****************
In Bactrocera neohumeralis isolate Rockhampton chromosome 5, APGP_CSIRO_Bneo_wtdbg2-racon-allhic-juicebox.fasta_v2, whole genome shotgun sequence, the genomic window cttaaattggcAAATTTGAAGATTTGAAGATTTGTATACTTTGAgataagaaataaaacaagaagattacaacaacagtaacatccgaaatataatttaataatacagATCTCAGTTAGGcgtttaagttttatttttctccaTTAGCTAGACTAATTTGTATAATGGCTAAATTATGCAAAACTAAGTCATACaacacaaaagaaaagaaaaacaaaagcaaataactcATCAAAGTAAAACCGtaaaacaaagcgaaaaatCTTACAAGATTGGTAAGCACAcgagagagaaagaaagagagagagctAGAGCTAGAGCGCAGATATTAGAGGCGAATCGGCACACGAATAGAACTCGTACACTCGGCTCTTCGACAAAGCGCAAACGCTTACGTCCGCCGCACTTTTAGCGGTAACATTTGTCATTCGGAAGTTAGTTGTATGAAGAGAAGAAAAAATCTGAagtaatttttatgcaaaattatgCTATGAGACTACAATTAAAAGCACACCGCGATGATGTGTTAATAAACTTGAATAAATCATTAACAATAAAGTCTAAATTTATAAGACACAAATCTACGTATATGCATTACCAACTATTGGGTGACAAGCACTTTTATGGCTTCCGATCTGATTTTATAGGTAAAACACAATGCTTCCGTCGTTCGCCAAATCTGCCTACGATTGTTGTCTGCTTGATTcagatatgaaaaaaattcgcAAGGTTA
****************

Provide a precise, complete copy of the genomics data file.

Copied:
In Bactrocera neohumeralis isolate Rockhampton chromosome 5, APGP_CSIRO_Bneo_wtdbg2-racon-allhic-juicebox.fasta_v2, whole genome shotgun sequence, the genomic window cttaaattggcAAATTTGAAGATTTGAAGATTTGTATACTTTGAgataagaaataaaacaagaagattacaacaacagtaacatccgaaatataatttaataatacagATCTCAGTTAGGcgtttaagttttatttttctccaTTAGCTAGACTAATTTGTATAATGGCTAAATTATGCAAAACTAAGTCATACaacacaaaagaaaagaaaaacaaaagcaaataactcATCAAAGTAAAACCGtaaaacaaagcgaaaaatCTTACAAGATTGGTAAGCACAcgagagagaaagaaagagagagagctAGAGCTAGAGCGCAGATATTAGAGGCGAATCGGCACACGAATAGAACTCGTACACTCGGCTCTTCGACAAAGCGCAAACGCTTACGTCCGCCGCACTTTTAGCGGTAACATTTGTCATTCGGAAGTTAGTTGTATGAAGAGAAGAAAAAATCTGAagtaatttttatgcaaaattatgCTATGAGACTACAATTAAAAGCACACCGCGATGATGTGTTAATAAACTTGAATAAATCATTAACAATAAAGTCTAAATTTATAAGACACAAATCTACGTATATGCATTACCAACTATTGGGTGACAAGCACTTTTATGGCTTCCGATCTGATTTTATAGGTAAAACACAATGCTTCCGTCGTTCGCCAAATCTGCCTACGATTGTTGTCTGCTTGATTcagatatgaaaaaaattcgcAAGGTTA